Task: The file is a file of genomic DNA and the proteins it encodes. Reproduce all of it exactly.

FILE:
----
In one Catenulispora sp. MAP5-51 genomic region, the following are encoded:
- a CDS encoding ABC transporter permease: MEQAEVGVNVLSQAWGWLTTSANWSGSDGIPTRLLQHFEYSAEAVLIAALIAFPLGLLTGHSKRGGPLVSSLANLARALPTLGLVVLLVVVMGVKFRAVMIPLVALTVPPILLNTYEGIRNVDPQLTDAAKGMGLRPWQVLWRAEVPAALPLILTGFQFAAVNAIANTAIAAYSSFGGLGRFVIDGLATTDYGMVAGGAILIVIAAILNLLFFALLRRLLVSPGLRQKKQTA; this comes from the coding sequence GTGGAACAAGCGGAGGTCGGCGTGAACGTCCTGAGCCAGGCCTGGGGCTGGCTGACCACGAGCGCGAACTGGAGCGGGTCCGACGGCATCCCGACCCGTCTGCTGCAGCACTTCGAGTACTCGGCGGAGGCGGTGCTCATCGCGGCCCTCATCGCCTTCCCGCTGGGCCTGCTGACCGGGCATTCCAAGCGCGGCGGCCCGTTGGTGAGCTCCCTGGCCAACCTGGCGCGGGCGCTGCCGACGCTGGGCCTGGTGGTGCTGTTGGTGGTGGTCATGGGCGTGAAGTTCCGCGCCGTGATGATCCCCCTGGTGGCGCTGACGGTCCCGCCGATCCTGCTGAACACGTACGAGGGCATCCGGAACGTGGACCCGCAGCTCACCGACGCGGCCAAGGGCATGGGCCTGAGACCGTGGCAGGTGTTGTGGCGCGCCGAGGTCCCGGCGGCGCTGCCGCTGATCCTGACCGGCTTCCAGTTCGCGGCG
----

In one Catenulispora sp. MAP5-51 genomic region, the following are encoded:
- a CDS encoding ABC transporter permease: MEQAEVGVNVLSQAWGWLTTSANWSGSDGIPTRLLQHFEYSAEAVLIAALIAFPLGLLTGHSKRGGPLVSSLANLARALPTLGLVVLLVVVMGVKFRAVMIPLVALTVPPILLNTYEGIRNVDPQLTDAAKGMGLRPWQVLWRAEVPAALPLILTGFQFAAVNAIANTAIAAYSSFGGLGRFVIDGLATTDYGMVAGGAILIVIAAILNLLFFALLRRLLVSPGLRQKKQTA; this comes from the coding sequence GTGGAACAAGCGGAGGTCGGCGTGAACGTCCTGAGCCAGGCCTGGGGCTGGCTGACCACGAGCGCGAACTGGAGCGGGTCCGACGGCATCCCGACCCGTCTGCTGCAGCACTTCGAGTACTCGGCGGAGGCGGTGCTCATCGCGGCCCTCATCGCCTTCCCGCTGGGCCTGCTGACCGGGCATTCCAAGCGCGGCGGCCCGTTGGTGAGCTCCCTGGCCAACCTGGCGCGGGCGCTGCCGACGCTGGGCCTGGTGGTGCTGTTGGTGGTGGTCATGGGCGTGAAGTTCCGCGCCGTGATGATCCCCCTGGTGGCGCTGACGGTCCCGCCGATCCTGCTGAACACGTACGAGGGCATCCGGAACGTGGACCCGCAGCTCACCGACGCGGCCAAGGGCATGGGCCTGAGACCGTGGCAGGTGTTGTGGCGCGCCGAGGTCCCGGCGGCGCTGCCGCTGATCCTGACCGGCTTCCAGTTCGCGGCG